States and municipalities are lobbying with renewed intensity for the chance to collect Internet sales and use taxes arguing they are losing billions of dollars in badly needed revenues.  Opponents claim the benefits of the Internet contribute to economic growth and productivity that already boosts revenues.  They also say gearing up intermediary taxing authorities to collect and manage the new taxes would be too costly and ripe for corruption.

Meanwhile, since 1998, the Internet Tax Freedom Act has banned federal, state and local governments from imposing internet-only taxes such as taxing the bandwidth you use, the volume of data used (or bit use), and email usage.  It also prevents the imposition of multiple or layers of taxes on e-commerce.  It does not prevent the taxation of the sale of goods through the Internet.

When it was enacted, the legislation grandfathered existing taxes in ten states that were mostly access, franchise and telecommunications taxes, as the potential of the Internet sales base was not yet clearly understood.  The law has been extended three times, but is set to expire this October which could open another window for imposing new taxes.

In Kansas, an attempt last year to revise the out-of-state Internet sales tax law died in committee.  In Missouri, the physical-presence rule applies and has been a hotly debated matter.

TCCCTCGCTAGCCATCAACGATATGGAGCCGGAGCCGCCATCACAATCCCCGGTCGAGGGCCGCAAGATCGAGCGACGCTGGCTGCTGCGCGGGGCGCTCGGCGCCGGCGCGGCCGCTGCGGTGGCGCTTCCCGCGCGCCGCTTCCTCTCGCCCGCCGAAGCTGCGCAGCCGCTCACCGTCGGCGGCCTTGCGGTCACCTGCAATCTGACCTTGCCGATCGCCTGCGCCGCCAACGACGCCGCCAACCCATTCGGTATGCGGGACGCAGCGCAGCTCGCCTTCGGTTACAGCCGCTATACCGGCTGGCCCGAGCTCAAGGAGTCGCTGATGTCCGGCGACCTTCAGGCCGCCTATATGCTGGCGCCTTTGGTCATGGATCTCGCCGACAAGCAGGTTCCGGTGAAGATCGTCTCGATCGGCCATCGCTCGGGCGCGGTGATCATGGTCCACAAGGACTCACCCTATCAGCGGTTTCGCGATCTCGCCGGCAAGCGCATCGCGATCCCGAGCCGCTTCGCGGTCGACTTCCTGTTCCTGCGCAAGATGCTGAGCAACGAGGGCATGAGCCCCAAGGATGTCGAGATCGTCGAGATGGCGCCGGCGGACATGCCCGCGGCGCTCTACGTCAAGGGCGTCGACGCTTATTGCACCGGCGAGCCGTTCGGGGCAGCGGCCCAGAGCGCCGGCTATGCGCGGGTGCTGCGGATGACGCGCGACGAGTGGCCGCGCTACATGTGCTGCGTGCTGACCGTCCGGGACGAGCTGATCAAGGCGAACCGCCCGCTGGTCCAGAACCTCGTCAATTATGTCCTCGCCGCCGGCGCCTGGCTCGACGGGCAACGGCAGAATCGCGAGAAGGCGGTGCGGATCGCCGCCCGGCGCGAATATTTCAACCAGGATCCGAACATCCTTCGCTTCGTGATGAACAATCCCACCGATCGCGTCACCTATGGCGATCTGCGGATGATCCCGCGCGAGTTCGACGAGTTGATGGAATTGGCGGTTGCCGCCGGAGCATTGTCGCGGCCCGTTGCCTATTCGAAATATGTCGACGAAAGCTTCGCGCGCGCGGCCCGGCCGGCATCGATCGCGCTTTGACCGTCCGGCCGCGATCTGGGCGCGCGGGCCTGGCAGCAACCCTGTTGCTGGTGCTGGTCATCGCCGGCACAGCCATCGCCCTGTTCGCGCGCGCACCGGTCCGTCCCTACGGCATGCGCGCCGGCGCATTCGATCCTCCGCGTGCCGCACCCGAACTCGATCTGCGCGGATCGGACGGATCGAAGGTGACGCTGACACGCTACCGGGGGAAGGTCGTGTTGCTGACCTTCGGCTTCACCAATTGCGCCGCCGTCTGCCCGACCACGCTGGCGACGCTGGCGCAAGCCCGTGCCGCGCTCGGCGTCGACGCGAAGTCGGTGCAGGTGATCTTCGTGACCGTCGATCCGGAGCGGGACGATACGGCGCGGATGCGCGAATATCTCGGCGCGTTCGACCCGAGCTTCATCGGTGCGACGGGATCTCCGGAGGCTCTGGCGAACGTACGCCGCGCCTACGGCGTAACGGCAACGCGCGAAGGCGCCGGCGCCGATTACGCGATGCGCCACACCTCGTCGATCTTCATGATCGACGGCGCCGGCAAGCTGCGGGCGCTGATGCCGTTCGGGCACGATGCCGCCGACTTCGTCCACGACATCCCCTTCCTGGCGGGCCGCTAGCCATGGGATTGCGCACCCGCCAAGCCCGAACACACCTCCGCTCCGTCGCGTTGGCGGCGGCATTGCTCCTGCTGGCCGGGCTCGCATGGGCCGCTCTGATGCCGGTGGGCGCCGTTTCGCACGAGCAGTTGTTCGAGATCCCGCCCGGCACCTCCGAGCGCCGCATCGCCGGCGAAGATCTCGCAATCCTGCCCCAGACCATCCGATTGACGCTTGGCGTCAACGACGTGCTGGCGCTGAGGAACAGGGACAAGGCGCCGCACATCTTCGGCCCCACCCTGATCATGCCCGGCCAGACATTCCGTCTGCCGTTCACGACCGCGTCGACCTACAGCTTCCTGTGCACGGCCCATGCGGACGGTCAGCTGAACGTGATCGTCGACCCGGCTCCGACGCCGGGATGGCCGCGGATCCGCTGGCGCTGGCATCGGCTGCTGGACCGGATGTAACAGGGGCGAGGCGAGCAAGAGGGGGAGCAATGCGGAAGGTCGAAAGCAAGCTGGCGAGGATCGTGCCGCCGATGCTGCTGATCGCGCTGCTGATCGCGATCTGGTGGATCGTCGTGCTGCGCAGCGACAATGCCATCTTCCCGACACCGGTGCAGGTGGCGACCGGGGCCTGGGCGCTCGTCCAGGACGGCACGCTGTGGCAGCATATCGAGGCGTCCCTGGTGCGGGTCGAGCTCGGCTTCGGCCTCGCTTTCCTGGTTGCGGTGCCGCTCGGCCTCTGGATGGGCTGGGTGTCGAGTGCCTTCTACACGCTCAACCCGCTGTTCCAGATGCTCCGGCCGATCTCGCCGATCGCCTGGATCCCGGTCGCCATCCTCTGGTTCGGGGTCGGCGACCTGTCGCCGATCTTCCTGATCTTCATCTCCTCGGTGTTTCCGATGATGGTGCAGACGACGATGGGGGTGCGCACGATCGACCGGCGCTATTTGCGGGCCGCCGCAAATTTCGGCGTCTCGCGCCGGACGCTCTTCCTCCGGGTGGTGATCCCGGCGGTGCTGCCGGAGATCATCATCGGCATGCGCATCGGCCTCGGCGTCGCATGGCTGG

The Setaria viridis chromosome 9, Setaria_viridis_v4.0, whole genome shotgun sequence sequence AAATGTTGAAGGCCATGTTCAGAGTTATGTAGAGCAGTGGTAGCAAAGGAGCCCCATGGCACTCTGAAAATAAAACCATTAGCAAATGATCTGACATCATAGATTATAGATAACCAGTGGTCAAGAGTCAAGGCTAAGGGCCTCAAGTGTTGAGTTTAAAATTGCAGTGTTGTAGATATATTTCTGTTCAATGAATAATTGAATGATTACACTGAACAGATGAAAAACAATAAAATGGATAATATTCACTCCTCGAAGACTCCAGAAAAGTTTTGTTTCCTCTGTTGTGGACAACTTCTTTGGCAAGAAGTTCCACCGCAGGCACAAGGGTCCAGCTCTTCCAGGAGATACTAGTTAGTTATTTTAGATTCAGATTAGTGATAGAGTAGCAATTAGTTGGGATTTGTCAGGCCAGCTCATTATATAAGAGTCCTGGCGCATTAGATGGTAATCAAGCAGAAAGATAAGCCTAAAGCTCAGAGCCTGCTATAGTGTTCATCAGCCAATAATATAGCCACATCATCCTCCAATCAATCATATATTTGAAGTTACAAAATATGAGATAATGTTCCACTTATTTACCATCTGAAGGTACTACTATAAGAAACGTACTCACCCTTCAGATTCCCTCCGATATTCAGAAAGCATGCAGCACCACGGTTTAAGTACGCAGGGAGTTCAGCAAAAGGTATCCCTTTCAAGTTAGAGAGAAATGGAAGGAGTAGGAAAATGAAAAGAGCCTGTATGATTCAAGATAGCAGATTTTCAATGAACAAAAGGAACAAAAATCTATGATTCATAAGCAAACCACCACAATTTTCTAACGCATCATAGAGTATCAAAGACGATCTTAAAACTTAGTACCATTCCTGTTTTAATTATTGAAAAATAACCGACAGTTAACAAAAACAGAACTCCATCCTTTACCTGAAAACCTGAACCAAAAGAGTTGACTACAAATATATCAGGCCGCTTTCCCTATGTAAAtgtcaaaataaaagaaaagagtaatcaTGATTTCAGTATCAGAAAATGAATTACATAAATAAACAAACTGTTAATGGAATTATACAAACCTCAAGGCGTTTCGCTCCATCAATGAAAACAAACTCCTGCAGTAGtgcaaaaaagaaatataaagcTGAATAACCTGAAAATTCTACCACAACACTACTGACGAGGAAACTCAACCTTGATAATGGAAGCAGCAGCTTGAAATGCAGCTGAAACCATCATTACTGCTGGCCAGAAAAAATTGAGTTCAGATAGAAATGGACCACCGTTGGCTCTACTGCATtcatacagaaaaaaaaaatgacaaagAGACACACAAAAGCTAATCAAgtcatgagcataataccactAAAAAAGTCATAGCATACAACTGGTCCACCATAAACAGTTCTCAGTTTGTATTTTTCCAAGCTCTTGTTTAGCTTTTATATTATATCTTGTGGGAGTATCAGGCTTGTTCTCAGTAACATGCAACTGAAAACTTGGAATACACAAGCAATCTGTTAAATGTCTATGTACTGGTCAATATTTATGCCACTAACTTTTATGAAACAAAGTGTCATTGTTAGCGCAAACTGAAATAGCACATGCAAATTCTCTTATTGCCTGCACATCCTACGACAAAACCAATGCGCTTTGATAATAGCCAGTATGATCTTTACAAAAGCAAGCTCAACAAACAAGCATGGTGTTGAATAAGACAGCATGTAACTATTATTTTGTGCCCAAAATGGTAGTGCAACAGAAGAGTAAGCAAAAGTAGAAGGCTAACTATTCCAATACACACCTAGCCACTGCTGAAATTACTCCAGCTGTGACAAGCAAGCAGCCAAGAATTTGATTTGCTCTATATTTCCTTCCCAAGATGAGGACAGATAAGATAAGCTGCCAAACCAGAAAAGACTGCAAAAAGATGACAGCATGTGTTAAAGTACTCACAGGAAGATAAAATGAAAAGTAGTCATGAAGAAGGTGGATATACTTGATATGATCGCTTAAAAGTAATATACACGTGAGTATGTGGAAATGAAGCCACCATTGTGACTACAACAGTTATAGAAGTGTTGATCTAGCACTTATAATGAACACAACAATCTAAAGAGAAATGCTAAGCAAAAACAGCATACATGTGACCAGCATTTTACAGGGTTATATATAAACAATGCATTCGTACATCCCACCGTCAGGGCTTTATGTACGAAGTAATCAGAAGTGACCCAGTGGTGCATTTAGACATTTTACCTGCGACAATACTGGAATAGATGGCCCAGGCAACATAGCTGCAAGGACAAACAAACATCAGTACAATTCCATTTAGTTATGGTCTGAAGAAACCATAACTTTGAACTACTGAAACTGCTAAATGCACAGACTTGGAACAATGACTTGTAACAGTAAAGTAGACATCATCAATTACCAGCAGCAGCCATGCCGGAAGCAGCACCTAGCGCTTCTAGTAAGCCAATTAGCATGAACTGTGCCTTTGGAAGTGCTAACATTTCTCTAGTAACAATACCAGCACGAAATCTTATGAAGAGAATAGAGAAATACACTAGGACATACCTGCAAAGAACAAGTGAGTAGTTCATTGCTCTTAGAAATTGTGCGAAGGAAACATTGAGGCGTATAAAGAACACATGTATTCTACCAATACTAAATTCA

For now, the national debate is gearing up again with lawmakers expected to call for a vote on the matter this Spring.

04/01/2011

Small Business Tax Deductions & Recordkeeping

We receive a lot of questions at this time of year about business deductions.  There are many expenses that business owners can deduct to reduce the amount of profit that that will be taxed.  But, for most of these business deductions, there are rules about recordkeeping that the IRS expects you to follow or the deduction may not be accepted.

Here is a short segment on McRuer Money Minutes explaining “Why Recordkeeping Matters”.

There are several common business deductions which have various recordkeeping requirements:

  • Auto Expenses
  • Expenses of Going Into Business
  • Books and Legal and Professional Fees
  • Bad Debts for Goods Sold
  • Business Entertaining
  • Travel Expenses
  • Interest on Credit
  • New Equipment
  • Moving Expenses
  • Charitable Contributions
  • Some Taxes
  • Education Expenses
  • Advertising and Promotions

Many small business owners don’t realize they can deduct the cost of learning more about how to be successful.  With receipts and a true business connection, some of those allowable deductions include:

  • audiotapes and videotapes related to business skills
  • business-related publications like magazines and books
  • seminars and trade shows
  • business association dues

Here are some business deductions that are easy to keep records of, but are often overlooked by business owners:

  • bank service charges and credit bureau fees
  • casualty and theft losses
  • on-site coffee and beverage service
  • consultant fees
  • office supplies
  • online computer services related to business
  • petty cash funds
  • postage
  • taxi and bus fare for business purposes
  • parking and meter fees

Business owners who properly track all of their expenses year round end up saving more on their tax bill.  That’s because they not only remember to list all their deductions, but they also have the documentation to prove their claims.